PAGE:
BELMOPAN, Belize: The Minister of National Security in this country has appointed a committee to evaluate and make proposals for the decriminalization of the possession of small quantities of Cannabis Sativa (marijuana/weed).
In this context, “decriminalization” means that the treatment of the infraction will be adjusted so that most of the penalties are removed or reduced. The offence will then be subject to regulation, which will allow for the implementation of probationary measures.
It is also proposed that no criminal record be kept in the first instance and that portions of the penalty be reserved for drug education.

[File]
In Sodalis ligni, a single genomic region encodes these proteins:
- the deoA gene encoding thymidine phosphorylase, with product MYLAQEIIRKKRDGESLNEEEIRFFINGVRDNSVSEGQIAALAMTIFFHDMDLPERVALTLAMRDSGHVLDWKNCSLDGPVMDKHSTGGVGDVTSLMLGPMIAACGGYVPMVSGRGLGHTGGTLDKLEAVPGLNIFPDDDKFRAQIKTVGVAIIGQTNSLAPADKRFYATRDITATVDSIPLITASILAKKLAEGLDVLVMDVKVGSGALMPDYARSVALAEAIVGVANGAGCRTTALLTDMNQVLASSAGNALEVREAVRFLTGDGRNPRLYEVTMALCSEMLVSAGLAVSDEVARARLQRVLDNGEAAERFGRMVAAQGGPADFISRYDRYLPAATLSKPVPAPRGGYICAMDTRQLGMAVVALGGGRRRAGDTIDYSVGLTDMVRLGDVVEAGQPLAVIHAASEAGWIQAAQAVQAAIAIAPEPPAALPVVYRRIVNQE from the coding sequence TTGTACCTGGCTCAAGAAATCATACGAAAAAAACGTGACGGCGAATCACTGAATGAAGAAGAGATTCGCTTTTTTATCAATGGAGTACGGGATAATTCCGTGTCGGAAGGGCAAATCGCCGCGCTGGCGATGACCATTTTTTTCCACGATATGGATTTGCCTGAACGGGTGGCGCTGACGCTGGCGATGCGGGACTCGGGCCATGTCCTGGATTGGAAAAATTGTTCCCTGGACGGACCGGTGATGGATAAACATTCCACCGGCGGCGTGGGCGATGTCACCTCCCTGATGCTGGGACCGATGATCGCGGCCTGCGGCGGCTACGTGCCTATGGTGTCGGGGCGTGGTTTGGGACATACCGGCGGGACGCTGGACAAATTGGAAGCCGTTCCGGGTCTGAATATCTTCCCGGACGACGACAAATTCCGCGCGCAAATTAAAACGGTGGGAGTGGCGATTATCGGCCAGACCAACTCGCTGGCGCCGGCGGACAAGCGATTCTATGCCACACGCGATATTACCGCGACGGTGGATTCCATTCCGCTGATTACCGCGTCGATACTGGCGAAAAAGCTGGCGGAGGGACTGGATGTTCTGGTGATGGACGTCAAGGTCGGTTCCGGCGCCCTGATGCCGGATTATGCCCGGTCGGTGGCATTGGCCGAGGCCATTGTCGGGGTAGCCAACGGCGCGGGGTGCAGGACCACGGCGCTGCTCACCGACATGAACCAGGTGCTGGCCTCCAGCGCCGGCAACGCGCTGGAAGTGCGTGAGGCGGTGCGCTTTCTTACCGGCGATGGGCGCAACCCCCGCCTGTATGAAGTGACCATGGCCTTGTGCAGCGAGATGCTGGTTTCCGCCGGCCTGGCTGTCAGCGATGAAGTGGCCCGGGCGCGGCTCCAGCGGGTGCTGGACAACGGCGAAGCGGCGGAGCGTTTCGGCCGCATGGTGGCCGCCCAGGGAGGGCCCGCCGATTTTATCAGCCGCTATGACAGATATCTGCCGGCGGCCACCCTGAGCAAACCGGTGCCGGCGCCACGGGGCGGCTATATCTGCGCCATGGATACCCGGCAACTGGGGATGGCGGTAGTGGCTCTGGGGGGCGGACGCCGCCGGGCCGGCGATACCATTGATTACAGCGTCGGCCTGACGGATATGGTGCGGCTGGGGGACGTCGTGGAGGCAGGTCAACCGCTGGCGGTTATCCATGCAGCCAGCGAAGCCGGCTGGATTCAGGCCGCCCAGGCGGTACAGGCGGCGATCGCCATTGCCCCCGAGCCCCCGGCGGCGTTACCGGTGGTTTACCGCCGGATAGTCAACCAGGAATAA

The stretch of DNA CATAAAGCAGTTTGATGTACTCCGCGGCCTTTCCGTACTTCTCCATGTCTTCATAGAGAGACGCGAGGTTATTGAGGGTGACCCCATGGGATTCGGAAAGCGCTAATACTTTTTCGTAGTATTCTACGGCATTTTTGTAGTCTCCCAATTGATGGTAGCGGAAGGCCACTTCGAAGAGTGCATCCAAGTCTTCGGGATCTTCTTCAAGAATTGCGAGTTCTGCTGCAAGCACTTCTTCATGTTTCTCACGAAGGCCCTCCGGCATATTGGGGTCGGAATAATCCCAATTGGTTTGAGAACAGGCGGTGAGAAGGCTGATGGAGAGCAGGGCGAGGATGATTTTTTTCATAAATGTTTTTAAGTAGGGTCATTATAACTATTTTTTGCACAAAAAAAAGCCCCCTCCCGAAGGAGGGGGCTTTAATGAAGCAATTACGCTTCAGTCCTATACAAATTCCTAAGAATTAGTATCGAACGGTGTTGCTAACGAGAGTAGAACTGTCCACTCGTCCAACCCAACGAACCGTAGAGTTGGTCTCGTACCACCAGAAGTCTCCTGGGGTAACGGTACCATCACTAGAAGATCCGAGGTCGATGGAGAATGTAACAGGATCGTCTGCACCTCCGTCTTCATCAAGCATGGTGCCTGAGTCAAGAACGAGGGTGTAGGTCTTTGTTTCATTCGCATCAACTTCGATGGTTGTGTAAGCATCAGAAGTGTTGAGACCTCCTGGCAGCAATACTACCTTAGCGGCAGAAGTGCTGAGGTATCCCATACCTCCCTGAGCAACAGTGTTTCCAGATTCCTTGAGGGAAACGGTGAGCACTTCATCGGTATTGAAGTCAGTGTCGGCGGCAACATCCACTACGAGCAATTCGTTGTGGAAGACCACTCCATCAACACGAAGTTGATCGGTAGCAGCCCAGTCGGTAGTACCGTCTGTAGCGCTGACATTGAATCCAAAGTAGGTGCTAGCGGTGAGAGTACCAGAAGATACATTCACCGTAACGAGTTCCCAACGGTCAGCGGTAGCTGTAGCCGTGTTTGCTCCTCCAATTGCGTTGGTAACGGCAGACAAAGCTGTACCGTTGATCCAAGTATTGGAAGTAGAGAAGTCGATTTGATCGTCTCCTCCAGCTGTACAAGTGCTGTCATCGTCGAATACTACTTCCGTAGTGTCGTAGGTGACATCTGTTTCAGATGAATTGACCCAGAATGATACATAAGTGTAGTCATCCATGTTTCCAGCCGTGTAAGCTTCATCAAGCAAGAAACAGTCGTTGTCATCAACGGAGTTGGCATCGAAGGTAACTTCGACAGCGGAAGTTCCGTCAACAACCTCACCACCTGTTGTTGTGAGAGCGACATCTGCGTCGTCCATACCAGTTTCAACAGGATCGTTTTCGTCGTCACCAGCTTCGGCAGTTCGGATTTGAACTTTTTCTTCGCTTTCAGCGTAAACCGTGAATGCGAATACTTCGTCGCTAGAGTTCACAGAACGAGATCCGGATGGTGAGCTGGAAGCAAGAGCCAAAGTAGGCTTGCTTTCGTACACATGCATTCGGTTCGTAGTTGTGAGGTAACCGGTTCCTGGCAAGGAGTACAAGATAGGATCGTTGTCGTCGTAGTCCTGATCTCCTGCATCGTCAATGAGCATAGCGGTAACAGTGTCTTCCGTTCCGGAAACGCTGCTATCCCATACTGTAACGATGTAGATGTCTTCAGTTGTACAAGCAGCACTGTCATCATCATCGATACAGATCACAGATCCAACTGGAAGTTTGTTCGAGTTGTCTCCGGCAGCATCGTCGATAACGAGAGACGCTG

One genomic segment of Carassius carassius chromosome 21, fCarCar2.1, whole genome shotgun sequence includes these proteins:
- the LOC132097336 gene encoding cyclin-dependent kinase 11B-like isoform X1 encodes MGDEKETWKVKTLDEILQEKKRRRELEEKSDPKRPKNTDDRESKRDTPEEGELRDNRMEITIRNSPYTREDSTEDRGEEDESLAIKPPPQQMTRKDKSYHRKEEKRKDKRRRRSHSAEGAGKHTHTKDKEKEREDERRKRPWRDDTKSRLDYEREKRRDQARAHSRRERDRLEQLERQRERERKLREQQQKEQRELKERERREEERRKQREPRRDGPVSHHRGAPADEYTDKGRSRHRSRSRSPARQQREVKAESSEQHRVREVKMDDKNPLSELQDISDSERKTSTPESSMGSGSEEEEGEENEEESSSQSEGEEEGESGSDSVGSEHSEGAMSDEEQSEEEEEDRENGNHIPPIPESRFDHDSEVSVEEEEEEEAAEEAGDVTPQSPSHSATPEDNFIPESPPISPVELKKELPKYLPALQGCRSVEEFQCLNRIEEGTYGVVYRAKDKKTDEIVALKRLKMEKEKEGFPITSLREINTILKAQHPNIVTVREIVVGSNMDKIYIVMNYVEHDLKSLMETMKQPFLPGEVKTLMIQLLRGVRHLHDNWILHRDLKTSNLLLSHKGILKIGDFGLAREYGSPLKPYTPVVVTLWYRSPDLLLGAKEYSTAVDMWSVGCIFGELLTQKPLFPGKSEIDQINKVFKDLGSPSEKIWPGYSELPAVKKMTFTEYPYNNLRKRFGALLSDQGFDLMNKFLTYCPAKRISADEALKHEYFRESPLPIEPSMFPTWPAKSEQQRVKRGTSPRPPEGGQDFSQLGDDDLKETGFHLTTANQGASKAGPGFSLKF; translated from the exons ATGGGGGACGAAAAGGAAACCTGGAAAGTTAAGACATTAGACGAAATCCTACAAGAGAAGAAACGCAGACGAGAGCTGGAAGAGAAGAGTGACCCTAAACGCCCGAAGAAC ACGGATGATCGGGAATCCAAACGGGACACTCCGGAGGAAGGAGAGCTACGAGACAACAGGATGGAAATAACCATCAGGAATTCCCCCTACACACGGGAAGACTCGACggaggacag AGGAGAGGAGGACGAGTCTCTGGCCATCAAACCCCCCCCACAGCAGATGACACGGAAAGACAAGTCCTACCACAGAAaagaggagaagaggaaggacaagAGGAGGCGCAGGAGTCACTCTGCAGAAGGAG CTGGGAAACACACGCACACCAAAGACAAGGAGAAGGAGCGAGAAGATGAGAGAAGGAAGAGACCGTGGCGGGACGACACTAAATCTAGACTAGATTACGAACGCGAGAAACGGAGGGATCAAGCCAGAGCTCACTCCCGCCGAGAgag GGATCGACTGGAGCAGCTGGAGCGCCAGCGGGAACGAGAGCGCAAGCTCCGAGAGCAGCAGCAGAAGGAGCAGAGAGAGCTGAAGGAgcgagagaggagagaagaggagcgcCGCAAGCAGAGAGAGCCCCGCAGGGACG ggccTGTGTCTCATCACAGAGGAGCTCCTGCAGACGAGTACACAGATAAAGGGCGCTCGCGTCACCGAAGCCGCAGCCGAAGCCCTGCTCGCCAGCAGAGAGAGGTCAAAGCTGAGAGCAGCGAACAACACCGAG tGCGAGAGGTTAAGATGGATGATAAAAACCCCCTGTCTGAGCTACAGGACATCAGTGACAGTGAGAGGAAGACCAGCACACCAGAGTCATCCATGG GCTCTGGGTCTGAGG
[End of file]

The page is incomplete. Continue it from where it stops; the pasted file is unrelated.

Current legislation in Belize treats the possession of under 60 grams of marijuana as a criminal offence and is punishable by a fine of up to $50,000 and/or up to three years imprisonment.
The proposal under consideration is to decriminalize the possession of up to 10 grams of marijuana, which will then be subject to fines and mandatory drug education with no imprisonment.
The initiative is said to be driven by increasing evidence that the current legislation clutters the court and the prison systems with primarily a marginalized segment of the population. The added impact of a permanent criminal record further disadvantages this already marginalized group as it establishes a barrier against meaningful employment.
The committee emphasized that the proposal is not to legalize the offence thereby purging it of all its penalties, but is merely to reduce and regulate. According to the committee, this is further supported by international trends towards decriminalization.